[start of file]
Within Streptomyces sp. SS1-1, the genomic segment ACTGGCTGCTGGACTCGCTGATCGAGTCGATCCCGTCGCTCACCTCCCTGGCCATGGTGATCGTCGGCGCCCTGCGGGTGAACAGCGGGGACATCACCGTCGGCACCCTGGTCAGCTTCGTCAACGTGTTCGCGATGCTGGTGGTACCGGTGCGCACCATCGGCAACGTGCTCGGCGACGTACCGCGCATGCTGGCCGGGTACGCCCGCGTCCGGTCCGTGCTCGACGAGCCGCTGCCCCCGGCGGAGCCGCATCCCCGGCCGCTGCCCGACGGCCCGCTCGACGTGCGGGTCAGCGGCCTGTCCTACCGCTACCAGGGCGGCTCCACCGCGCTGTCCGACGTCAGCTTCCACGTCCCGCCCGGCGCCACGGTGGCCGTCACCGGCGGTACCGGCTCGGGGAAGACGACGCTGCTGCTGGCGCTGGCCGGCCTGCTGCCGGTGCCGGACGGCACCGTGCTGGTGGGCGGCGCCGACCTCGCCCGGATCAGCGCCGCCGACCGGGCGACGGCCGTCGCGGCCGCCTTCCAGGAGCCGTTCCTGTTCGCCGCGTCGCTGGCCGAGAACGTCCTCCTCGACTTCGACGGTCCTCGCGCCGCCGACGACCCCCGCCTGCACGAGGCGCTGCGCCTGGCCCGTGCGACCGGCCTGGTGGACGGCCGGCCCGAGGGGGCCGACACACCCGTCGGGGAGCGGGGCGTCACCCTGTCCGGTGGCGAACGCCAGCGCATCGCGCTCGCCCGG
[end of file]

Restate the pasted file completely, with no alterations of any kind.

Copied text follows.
Within Streptomyces sp. SS1-1, the genomic segment ACTGGCTGCTGGACTCGCTGATCGAGTCGATCCCGTCGCTCACCTCCCTGGCCATGGTGATCGTCGGCGCCCTGCGGGTGAACAGCGGGGACATCACCGTCGGCACCCTGGTCAGCTTCGTCAACGTGTTCGCGATGCTGGTGGTACCGGTGCGCACCATCGGCAACGTGCTCGGCGACGTACCGCGCATGCTGGCCGGGTACGCCCGCGTCCGGTCCGTGCTCGACGAGCCGCTGCCCCCGGCGGAGCCGCATCCCCGGCCGCTGCCCGACGGCCCGCTCGACGTGCGGGTCAGCGGCCTGTCCTACCGCTACCAGGGCGGCTCCACCGCGCTGTCCGACGTCAGCTTCCACGTCCCGCCCGGCGCCACGGTGGCCGTCACCGGCGGTACCGGCTCGGGGAAGACGACGCTGCTGCTGGCGCTGGCCGGCCTGCTGCCGGTGCCGGACGGCACCGTGCTGGTGGGCGGCGCCGACCTCGCCCGGATCAGCGCCGCCGACCGGGCGACGGCCGTCGCGGCCGCCTTCCAGGAGCCGTTCCTGTTCGCCGCGTCGCTGGCCGAGAACGTCCTCCTCGACTTCGACGGTCCTCGCGCCGCCGACGACCCCCGCCTGCACGAGGCGCTGCGCCTGGCCCGTGCGACCGGCCTGGTGGACGGCCGGCCCGAGGGGGCCGACACACCCGTCGGGGAGCGGGGCGTCACCCTGTCCGGTGGCGAACGCCAGCGCATCGCGCTCGCCCGG